Proposed high rise tabled
Gary Lader and Craig Evans were unanimously re-elected as president and vice president respectively at the Bethlehem Historic Conservation Commission’s first regular meeting of 2023.
The HCC tabled Milelli Realty’s proposal to demolish a strip mall and replace it with a six-story building at the corner of Third and Adams streets. While the commissioners had no qualms about razing the modern one-story structure, they were not receptive to the height of the proposed new construction.
The property is located on the site of the former South Side Market, that had been demolished in the 1970s.
It was later replaced by the suburban-looking shopping center with a parking lot in front anchored by Rite Aid.
Representing the project were Eric DeLong and Dylan Catino from USA Architects, with developers Carmen Milelli and Joseph Milelli seated nearby. The proposed new structure is a mixed-use development with 11,000 square feet of retail space on the ground floor and a total of 125 studio, one- and two-bedroom apartments on the second through sixth floors. An enclosed parking garage on the first floor at the back of the structure would face Mechanic Street.
Evans mentioned there had been soil stability issues with the current building on the property where the Rite Aid “tower” had been leaning. It had to have its foundation reinforced. The developers responded that the site would be tested for stability and the rotting wood debris from the old market would be dug up and sifted out.
With one of few intact blocks of original, historic storefronts across the street from the site, historic officer Jeff Long noted that those structures maxed out at three-and-a-half stories and six stories would be “inappropriate.”
The board worried that the proposed six-story structure would throw significant shade across the façades of the storefronts across from it. The applicants responded that this would only happen during winter solstice.
The applicants were instructed to return with an accurate rendering depicting how the new construction would relate to neighboring buildings, as well as additional information. Lader encouraged them to consider making it a three-story building.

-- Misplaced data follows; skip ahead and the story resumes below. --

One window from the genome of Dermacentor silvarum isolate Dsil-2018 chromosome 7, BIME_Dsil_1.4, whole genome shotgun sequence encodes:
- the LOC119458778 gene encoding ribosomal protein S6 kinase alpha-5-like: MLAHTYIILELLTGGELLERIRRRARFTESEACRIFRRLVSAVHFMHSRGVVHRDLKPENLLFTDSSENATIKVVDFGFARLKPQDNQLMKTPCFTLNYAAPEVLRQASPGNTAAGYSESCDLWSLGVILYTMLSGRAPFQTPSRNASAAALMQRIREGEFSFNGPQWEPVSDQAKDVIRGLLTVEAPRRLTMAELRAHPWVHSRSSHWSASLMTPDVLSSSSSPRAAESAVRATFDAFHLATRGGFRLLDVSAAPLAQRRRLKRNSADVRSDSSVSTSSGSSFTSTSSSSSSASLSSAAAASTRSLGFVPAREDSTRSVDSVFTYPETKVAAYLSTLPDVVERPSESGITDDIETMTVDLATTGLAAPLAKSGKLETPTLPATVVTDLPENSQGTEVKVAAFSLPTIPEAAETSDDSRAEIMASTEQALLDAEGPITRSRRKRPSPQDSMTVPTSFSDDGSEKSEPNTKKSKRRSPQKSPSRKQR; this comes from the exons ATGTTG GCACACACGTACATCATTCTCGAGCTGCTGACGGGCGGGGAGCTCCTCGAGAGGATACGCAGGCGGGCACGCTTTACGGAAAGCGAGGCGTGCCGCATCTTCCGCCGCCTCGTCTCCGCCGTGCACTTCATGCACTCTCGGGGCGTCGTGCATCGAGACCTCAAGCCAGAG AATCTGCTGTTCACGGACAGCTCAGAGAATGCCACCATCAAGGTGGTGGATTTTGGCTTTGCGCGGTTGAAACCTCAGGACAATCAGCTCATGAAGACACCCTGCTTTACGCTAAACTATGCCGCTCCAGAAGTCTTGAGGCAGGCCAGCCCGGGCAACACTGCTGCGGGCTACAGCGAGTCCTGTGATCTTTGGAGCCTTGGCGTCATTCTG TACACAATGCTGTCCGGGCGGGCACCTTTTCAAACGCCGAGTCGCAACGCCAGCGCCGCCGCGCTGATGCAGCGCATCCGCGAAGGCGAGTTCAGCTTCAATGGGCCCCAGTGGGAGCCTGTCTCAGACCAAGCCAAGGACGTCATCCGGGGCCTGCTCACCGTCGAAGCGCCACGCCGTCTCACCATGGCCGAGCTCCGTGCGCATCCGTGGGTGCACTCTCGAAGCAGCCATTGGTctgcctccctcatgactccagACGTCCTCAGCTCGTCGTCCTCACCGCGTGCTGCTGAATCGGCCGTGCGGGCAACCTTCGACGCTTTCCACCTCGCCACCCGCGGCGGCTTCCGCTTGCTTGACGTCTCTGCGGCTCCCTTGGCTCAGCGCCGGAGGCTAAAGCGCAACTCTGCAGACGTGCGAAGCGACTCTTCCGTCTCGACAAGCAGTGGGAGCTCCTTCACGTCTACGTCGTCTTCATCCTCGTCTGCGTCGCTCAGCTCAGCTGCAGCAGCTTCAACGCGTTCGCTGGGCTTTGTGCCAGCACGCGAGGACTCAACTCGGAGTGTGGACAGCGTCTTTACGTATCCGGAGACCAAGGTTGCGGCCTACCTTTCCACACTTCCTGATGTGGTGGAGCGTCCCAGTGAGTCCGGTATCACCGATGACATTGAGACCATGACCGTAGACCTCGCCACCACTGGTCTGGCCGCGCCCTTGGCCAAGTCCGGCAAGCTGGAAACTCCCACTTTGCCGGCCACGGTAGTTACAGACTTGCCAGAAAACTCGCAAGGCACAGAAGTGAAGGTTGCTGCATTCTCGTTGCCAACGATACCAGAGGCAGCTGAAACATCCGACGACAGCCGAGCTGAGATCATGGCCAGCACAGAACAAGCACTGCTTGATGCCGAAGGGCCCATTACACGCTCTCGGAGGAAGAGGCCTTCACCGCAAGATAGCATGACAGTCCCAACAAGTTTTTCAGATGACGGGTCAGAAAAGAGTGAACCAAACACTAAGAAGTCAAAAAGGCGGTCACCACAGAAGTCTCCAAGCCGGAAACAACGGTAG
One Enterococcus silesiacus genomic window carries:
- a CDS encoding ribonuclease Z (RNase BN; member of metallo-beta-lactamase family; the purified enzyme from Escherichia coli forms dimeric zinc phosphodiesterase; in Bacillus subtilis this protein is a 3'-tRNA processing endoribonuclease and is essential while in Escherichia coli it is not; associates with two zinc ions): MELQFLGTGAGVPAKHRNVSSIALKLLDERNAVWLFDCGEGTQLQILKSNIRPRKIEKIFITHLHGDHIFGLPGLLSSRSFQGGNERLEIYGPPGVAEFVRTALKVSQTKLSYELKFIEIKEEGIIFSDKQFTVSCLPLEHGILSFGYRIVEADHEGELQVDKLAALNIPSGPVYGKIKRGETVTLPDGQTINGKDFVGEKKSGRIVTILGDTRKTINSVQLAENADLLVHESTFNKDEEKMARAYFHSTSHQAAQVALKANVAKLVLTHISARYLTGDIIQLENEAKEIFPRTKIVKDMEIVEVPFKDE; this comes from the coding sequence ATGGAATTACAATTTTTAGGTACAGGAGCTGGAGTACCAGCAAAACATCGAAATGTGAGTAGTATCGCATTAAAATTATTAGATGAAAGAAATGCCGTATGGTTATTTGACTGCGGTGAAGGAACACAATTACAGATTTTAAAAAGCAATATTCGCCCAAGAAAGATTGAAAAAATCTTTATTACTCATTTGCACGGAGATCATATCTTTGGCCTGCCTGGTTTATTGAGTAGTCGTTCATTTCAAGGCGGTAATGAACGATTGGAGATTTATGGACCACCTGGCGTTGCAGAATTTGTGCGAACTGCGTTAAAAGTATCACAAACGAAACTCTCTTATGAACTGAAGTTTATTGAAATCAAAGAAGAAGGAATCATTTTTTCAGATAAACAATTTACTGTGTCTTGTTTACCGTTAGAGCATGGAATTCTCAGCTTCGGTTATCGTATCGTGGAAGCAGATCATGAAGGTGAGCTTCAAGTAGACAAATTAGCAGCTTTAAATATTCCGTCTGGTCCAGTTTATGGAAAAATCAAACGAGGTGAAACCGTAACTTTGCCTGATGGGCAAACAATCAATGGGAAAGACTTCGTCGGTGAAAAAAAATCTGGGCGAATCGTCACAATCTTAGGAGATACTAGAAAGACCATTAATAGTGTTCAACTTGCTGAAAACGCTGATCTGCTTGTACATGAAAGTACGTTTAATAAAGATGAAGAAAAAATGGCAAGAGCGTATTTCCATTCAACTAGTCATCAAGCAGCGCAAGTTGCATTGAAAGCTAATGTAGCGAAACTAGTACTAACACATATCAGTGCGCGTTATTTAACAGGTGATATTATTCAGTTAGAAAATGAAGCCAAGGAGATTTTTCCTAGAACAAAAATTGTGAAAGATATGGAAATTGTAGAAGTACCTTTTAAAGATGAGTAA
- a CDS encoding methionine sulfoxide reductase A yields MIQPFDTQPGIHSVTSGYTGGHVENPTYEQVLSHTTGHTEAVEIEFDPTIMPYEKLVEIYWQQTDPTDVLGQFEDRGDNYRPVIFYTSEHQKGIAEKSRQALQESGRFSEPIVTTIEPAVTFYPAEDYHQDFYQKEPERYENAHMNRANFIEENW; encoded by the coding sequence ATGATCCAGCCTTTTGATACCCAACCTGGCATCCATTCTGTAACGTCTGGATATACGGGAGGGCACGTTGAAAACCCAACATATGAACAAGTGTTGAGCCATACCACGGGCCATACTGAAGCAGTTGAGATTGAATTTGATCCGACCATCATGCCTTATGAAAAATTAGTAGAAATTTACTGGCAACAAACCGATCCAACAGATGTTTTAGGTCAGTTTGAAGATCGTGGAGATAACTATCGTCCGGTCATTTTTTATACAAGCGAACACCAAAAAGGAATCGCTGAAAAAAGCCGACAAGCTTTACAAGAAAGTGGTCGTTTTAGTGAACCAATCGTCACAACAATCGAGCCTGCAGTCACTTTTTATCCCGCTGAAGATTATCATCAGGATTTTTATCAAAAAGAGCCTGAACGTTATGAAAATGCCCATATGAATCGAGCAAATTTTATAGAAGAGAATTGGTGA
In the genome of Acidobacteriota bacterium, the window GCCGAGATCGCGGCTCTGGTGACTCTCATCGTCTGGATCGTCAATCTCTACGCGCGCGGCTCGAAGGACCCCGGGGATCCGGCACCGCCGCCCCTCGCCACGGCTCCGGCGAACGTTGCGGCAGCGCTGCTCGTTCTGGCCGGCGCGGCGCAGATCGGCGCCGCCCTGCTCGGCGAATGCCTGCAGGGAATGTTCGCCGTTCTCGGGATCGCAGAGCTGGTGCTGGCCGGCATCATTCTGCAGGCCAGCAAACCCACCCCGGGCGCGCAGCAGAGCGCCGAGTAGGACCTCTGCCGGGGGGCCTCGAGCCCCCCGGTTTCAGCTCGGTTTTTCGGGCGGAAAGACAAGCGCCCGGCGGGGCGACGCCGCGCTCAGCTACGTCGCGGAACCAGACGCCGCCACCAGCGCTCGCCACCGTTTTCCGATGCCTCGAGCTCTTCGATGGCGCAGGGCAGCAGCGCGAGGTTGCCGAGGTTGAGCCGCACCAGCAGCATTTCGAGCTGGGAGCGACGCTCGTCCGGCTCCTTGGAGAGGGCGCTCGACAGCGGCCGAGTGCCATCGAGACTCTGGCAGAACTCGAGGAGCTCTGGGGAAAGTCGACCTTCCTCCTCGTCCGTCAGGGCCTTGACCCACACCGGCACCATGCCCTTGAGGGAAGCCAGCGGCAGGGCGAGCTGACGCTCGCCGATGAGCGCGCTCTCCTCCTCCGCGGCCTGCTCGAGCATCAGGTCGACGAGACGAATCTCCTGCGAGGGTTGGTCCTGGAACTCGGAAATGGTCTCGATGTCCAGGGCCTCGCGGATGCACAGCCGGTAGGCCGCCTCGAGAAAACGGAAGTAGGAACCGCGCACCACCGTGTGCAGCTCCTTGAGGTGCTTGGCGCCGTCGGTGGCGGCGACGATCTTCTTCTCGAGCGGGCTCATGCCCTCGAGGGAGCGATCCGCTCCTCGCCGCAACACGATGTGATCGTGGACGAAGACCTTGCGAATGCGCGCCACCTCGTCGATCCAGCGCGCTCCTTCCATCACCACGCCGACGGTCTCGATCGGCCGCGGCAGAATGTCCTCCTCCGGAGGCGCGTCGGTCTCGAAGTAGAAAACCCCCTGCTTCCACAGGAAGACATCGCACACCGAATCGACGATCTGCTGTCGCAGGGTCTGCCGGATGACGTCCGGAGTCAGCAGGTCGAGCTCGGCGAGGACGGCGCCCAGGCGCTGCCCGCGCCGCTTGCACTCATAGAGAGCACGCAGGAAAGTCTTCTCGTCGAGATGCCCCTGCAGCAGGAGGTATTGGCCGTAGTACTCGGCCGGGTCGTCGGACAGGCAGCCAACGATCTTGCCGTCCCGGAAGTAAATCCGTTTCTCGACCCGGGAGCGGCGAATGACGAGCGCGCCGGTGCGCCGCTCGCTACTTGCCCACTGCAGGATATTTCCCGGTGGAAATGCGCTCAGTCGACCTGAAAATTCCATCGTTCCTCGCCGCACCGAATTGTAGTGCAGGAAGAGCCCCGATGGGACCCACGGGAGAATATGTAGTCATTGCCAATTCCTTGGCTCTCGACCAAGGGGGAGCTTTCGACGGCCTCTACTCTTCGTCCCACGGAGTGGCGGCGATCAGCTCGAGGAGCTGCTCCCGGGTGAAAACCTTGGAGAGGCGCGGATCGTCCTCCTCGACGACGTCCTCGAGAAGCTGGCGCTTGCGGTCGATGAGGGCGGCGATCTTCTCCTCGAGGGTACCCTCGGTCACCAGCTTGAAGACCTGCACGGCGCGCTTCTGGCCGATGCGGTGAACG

The directors granted a certificate of appropriateness for two signage proposals.
Barbershop owner Robert Powell, assisted by TJ Burger from FastSigns, was OK’d for vinyl window graphics featuring a barber pole flanked by open straight razors over “Upper Cut Barbershop” in off -white lettering for 132 W. Fourth St.
The narrow brick one-story building, built circa 1940, is owned by Soi Poh Chan.
Representing 113 E. Third St., Ray Rabeh from Project Printed scored a COA for storefront signage for the building’s barbershop tenant. Twenty-inch pin-mounted letters spell out “Fade on 3rd” in black across the sign band over the entrance. While the board usually recommends a pinstripe around the lettering, Evans opined the contrasting building color around the off-white sign band serves the purpose of a border.
The three-story residential over residential building is owned by Campbell Realty.
All votes were unanimous.
Bethlehem AICP Director Darlene Heller discussed proposed historic district ordinance amendments with the directors. This was similar to her discussion with members of the Historical and Architectural Review Board on Feb. 1.
The changes would include a fee schedule for applicants to better fund inspection and enforcement.
The fee scale would be tied to the scope of each project. For example, it was suggested $25 may be charged for a project costing less than $10,000, while a higher application fee may be charged for a demolition and new construction proposal.
Also discussed is a pending “over-the-counter approval” process that would allow for a select group of proposals to receive administrative approval as long as they involve a “like for like” replacement that follows historic district guidelines.
Having one representative on the HCC board instead of two from the Mount Airy district has also been proposed. Heller explained it is difficult to find multiple reps from such a small neighborhood.
The Bethlehem HCC is charged with the task of determining if new signs or other alterations to a building’s exterior would be an appropriate fit for the neighborhood in two of three designated historic districts. The monthly meetings are generally scheduled for the third Monday of the month.
Obtaining a certificate of appropriateness is only a first step for business owners and residents in a designated historic district who wish to make alterations to a building’s exterior. The commission’s recommendations are later reviewed, and then voted on by city council before any project is allowed to proceed.